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 Cadmus M. Wilcox; Brigadier-General E. A. O'Neal, ex-Governor of Alabama; the Honorable James M. Smith, member of Confederate Congress and afterwards governor of Georgia; Brigadier-General B. D. Fry, at one time commanding in this city; Brigadier-General R. J. Henderson, of Georgia; Brigadier-General Thomas F. Drayton, of South Carolina; Joseph Eggleston Johnston, the hero of four wars, a most noted leader of Confederate armies, honored at home and abroad, and, general Beauregard excepted, sole survivor of those who were entrusted with the rank of General in the military service of the Confederacy; the Honorable Augustus R. Wright, of Georgia, legislator, jurist, and orator, the compeer of Toombs and Stephens and Cobb, and a signer of the Confederate Constitution; Brigadier-General Albert Pike, poet, scholar, and Grand Commander of Scottish Rite Masonry in the Southern jurisdiction, gone where the mysteries which confuse the speculations and embarass the inquiries of the present are already solved in the light of eternal day or are pretermitted in the calm of never-ending repose; Colonel William L. Saunders, for twelve years Secretary of State of North Corolina, the capable editor of the Colonial Records of that Commonwealth, and a gallant officer; Brigadier-General Lucius J. Gartrell, of Georgia, an eloquent advocate and an ex-member of Confederate Congress; Colonel Daniel G. Fowle, a true Confederate, and, at the time of his sudden death, occupying the gubernatorial chair of North Carolina; and Brigadier-General John R. Cooke, of Missouri, accredited by official appointment to the Old North State, have all succumbed to the attack of the ‘Black Knight with visor down,’ whose onset none may successfully resist.1 Laying to heart the lesson of this Memorial season, and remembering that we, too, are powerless to elude ‘Mortality's strong hand,’ let us, my friends, contemplate with composure and anticipate with philosophic resignation the advent of the inevitable hour. ‘If it be not now, yet it will come; the readiness is all.’ Honored as we are by the presence of one who, as Master of Horse of the Army of Northern Virginia, as governor, senator,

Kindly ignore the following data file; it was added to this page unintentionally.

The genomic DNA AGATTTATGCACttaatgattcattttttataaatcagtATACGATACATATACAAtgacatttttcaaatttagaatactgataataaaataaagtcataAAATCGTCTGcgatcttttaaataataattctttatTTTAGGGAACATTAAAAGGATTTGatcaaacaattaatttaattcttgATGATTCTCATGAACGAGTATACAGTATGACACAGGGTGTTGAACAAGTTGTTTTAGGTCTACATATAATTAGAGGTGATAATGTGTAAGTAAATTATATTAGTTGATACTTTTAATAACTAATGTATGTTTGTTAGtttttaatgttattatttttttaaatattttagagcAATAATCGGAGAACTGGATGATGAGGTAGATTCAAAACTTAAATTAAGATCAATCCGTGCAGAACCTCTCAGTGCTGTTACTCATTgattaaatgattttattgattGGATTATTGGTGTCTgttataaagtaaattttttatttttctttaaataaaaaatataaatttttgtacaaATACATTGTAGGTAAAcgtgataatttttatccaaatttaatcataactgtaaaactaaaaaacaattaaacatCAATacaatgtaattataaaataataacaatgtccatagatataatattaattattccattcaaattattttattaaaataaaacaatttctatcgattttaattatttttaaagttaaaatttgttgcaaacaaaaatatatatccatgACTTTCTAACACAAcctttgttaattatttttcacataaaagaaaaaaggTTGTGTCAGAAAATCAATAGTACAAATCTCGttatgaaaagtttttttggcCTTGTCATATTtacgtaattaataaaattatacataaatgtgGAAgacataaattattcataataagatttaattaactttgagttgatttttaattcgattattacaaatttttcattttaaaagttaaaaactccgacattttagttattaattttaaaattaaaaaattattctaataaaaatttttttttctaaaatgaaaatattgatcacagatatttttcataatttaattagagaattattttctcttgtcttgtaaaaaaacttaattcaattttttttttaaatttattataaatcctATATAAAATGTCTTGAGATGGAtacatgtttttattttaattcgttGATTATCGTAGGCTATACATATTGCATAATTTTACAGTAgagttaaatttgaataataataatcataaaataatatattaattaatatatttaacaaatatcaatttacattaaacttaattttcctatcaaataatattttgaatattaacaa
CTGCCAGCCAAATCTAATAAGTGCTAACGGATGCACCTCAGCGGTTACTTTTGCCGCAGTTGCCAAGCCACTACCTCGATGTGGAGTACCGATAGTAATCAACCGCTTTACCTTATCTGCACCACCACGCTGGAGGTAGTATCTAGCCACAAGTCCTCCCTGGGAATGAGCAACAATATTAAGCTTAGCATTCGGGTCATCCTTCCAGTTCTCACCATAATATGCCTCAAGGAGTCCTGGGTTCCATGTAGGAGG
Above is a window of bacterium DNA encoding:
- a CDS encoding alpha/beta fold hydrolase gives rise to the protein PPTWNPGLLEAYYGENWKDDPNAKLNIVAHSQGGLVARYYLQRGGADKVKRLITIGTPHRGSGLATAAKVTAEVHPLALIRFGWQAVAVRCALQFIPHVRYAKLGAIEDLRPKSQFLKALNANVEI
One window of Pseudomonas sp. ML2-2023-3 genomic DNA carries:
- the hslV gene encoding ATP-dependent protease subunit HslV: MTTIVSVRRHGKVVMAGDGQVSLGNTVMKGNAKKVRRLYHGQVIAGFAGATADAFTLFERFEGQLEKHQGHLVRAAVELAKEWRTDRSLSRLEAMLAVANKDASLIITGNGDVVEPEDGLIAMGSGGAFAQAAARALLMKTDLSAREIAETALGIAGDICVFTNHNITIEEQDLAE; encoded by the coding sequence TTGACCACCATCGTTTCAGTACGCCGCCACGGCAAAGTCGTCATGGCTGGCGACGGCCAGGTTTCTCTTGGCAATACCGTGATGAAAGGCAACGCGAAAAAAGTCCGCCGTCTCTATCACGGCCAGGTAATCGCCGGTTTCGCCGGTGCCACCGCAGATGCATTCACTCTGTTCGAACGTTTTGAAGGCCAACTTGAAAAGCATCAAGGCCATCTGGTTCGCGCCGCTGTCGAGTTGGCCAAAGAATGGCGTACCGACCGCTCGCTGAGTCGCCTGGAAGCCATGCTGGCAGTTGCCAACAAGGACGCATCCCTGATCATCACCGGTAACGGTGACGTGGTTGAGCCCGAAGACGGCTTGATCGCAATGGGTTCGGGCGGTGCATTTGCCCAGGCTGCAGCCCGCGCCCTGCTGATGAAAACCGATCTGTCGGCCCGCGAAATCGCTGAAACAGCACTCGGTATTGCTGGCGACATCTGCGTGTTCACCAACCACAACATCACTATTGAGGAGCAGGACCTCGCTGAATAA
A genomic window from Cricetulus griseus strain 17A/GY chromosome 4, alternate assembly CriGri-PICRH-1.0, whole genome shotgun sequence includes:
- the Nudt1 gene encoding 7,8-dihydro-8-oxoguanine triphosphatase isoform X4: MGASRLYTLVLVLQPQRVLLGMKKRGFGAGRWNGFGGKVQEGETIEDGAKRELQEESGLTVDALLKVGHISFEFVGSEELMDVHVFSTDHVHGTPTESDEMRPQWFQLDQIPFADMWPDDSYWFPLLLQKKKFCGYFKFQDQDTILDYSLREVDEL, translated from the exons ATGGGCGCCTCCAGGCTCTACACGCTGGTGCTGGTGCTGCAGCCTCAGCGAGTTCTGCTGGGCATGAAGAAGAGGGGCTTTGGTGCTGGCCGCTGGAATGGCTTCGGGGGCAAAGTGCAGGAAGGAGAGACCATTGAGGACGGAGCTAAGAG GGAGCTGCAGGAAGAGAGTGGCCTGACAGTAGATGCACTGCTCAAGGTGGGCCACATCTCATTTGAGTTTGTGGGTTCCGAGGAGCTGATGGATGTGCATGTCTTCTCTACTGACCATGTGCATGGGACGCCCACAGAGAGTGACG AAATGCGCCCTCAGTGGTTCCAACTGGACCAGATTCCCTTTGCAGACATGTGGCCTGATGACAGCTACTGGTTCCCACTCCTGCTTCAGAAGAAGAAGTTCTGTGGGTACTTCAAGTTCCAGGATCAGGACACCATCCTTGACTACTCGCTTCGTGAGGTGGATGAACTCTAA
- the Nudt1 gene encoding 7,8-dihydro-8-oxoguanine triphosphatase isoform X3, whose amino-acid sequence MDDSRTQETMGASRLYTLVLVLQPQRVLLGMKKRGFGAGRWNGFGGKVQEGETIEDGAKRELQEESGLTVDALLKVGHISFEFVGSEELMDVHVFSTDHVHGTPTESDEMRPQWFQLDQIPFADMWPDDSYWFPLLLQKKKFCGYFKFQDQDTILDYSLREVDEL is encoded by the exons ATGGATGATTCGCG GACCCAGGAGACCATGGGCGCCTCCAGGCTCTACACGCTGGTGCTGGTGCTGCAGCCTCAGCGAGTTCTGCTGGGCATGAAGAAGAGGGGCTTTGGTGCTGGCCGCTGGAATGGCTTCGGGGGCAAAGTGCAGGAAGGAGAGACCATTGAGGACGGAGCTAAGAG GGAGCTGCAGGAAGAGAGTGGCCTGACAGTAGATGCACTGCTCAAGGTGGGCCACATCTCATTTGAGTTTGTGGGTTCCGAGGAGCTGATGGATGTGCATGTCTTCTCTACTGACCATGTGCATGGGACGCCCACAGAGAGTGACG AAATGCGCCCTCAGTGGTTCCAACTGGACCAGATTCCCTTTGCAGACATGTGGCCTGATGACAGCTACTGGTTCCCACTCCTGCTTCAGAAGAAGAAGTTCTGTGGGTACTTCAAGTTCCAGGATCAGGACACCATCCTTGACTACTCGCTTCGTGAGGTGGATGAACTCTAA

1 On the second day succeeding the delivery of this address, April 29th, Brigadier-General Armistead Lindsay Long, late Chief of Artillery of the Second Corps of the Army of Northern Virginia, and the military biographer of General Robert E. Lee, ‘Crossed the river,’ and rested with his immortal Chief.
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